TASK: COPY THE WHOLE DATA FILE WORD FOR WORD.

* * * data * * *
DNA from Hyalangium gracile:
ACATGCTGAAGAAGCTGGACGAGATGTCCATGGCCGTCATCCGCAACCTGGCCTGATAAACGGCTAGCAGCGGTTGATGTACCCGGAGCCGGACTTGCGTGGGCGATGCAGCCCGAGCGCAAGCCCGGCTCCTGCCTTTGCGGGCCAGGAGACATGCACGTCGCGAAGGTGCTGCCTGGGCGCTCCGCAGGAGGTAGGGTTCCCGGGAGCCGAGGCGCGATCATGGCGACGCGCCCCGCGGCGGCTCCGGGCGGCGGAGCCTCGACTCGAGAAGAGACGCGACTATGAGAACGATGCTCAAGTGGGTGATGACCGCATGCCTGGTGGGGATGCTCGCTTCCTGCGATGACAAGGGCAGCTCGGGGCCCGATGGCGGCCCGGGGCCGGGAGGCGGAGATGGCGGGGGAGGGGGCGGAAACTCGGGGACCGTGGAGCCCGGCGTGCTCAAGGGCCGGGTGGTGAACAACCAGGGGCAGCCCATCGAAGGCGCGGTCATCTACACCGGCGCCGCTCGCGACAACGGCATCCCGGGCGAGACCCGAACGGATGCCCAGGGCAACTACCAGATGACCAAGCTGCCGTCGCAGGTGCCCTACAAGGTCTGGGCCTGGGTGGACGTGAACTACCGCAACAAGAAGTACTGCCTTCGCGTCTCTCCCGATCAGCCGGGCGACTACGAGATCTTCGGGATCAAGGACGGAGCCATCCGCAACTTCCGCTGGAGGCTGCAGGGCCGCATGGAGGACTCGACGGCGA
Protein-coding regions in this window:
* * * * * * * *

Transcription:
DNA from Hyalangium gracile:
ACATGCTGAAGAAGCTGGACGAGATGTCCATGGCCGTCATCCGCAACCTGGCCTGATAAACGGCTAGCAGCGGTTGATGTACCCGGAGCCGGACTTGCGTGGGCGATGCAGCCCGAGCGCAAGCCCGGCTCCTGCCTTTGCGGGCCAGGAGACATGCACGTCGCGAAGGTGCTGCCTGGGCGCTCCGCAGGAGGTAGGGTTCCCGGGAGCCGAGGCGCGATCATGGCGACGCGCCCCGCGGCGGCTCCGGGCGGCGGAGCCTCGACTCGAGAAGAGACGCGACTATGAGAACGATGCTCAAGTGGGTGATGACCGCATGCCTGGTGGGGATGCTCGCTTCCTGCGATGACAAGGGCAGCTCGGGGCCCGATGGCGGCCCGGGGCCGGGAGGCGGAGATGGCGGGGGAGGGGGCGGAAACTCGGGGACCGTGGAGCCCGGCGTGCTCAAGGGCCGGGTGGTGAACAACCAGGGGCAGCCCATCGAAGGCGCGGTCATCTACACCGGCGCCGCTCGCGACAACGGCATCCCGGGCGAGACCCGAACGGATGCCCAGGGCAACTACCAGATGACCAAGCTGCCGTCGCAGGTGCCCTACAAGGTCTGGGCCTGGGTGGACGTGAACTACCGCAACAAGAAGTACTGCCTTCGCGTCTCTCCCGATCAGCCGGGCGACTACGAGATCTTCGGGATCAAGGACGGAGCCATCCGCAACTTCCGCTGGAGGCTGCAGGGCCGCATGGAGGACTCGACGGCGA
Protein-coding regions in this window: